Welcome to the next chapter of our tractate. Thought we’d discussed everything we could about the removal of leaven? Not remotely!
In this second chapter of Pesachim, which begins partway down the first side of today’s page, we will explore some new concerns surrounding the removal of leaven, including a uniquely rabbinic idea that not only is one forbidden to possess or eat leaven on the holiday — one is also forbidden to derive benefit from it. The mishnah on this page states that as soon as one stops eating leaven, one must also stop benefiting from it by selling it for money, using it for animal feed, or even burning it as fuel. So those bonfires you make to consume your hametz? Don’t try to warm your hands on them.
Perhaps it is this last example of benefit — the notion that one may not burn forbidden hametz as fuel — that elicits the last lines of today’s mishnah:
Rabbi Yehuda says: The removal (biur) of leaven is only through burning (sreifa).
The rabbis say: Rather, one may crumble it and throw it to the wind or cast it on the sea.
Now, if you’ve been following the argument that was explored in excruciating detail over the course of the last few pages about burning different items of leaven together that might or might not be in different states of purity (or, as the case may be, different levels of impurity), this line might come as a surprise. Turns out, you are not required to burn your leaven at all! All you really have to do is get rid of it in a very decisive manner. Crumbling it to bits and tossing it into the wind or a body of water will do the trick. That tidbit might have saved us quite a bit of trouble when we were trying to determine if this leaven that was at fourth-level impurity could be mixed in a bonfire with that which was merely third-level impurity. All we really had to do was just tear it all up and toss it to the wind.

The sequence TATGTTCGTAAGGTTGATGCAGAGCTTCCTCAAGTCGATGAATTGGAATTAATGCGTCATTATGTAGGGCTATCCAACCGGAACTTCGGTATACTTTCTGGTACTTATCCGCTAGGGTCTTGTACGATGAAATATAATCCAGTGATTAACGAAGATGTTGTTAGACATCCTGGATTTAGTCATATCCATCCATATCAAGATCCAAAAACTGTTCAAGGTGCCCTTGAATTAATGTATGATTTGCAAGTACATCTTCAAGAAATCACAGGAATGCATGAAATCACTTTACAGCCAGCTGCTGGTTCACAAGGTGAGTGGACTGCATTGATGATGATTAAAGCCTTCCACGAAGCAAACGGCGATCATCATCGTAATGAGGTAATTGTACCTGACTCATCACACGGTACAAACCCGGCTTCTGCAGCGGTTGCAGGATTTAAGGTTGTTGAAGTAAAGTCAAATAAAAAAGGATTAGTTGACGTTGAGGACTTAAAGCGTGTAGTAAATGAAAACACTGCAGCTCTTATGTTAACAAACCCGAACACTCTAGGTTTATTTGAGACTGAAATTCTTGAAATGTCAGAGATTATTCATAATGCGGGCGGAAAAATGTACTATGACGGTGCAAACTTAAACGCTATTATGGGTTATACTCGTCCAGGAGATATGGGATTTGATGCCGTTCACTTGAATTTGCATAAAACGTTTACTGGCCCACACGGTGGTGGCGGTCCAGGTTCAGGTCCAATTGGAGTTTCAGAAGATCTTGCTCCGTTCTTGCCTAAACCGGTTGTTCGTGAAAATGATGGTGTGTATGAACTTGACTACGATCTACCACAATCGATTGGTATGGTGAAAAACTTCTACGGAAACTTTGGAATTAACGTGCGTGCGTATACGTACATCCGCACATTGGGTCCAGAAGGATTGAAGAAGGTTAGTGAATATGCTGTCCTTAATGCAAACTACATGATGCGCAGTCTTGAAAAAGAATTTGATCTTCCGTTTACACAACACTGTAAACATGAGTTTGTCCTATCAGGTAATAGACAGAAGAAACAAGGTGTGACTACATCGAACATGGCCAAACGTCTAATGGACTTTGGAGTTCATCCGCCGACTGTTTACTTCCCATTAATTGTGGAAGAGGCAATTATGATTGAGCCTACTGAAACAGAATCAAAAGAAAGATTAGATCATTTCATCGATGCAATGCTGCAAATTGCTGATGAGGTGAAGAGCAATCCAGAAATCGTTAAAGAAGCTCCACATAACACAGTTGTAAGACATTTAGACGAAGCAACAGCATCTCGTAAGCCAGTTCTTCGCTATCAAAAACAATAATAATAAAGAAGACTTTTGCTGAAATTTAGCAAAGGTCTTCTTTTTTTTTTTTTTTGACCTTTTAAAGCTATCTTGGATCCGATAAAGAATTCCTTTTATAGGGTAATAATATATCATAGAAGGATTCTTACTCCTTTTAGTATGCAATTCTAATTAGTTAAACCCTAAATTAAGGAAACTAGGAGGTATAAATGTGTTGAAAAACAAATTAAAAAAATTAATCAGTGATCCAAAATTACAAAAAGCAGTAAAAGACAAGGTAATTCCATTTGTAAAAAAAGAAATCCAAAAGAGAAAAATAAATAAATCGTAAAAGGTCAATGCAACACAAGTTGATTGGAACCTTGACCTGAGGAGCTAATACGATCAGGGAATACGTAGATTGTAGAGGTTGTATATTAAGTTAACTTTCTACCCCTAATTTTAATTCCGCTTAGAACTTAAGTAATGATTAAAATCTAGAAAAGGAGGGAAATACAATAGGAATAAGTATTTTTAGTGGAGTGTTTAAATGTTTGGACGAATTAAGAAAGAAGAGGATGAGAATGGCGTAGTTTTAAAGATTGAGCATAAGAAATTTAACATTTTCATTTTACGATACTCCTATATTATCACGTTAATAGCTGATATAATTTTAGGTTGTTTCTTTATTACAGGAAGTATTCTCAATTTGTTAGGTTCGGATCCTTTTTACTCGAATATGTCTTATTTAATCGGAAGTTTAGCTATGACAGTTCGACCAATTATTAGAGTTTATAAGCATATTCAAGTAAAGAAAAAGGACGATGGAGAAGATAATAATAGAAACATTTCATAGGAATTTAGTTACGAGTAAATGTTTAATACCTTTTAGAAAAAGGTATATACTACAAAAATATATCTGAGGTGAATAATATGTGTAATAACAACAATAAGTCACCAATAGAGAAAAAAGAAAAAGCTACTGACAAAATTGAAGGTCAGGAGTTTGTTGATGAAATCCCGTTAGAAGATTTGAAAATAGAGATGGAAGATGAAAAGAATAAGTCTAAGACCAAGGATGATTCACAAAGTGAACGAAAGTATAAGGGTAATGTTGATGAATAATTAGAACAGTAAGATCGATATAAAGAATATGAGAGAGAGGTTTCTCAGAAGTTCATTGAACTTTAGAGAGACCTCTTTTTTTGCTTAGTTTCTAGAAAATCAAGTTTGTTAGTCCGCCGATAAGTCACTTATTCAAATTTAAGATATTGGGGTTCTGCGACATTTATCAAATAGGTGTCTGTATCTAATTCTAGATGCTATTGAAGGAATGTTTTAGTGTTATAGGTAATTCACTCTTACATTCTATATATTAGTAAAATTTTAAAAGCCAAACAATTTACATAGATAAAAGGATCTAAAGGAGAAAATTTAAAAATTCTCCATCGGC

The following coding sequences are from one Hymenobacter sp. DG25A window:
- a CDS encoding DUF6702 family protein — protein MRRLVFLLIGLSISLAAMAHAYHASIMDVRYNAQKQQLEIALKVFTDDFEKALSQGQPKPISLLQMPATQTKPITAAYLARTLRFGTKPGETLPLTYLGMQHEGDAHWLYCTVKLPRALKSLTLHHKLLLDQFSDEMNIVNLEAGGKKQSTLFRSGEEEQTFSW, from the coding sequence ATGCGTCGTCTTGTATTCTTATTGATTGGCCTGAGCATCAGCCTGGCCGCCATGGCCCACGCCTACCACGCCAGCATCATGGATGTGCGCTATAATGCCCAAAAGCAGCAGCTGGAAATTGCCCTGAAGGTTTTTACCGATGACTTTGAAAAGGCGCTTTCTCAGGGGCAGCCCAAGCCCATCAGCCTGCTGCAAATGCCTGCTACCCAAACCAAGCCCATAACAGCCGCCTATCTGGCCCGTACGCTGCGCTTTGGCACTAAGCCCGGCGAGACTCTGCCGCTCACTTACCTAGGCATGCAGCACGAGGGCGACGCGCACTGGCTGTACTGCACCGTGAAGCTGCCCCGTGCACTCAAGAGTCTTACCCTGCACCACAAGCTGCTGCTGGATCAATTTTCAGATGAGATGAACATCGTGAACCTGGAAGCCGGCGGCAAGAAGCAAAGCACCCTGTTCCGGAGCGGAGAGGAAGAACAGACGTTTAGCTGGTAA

If the apparent inconsistency troubles you, it is worth remembering that the Mishnah is a big compilation of teachings. Though it is carefully edited and organized by subject, not all of the teachings cohere perfectly with one another.
In this particular mishnah, it is the rabbis (the majority) who hold that leaven does not have to be burned — it can be disposed of by crumbling it up and throwing it away. In most of Jewish tradition, this is understood to be the “correct” answer. Maimonides, for instance, was perfectly satisfied with tossing breadcrumbs into the water on Erev Passover. But the Shulchan Arukh (Orah Hayyim 445:1), the most influential Jewish law code of all time, states that it is still preferable to burn the leaven, presumably out of deference to the opinion of Rabbi Yehuda. And also, perhaps, out of deference to the many pages of Talmud that we just read which seemed to tacitly assume burning was the only option.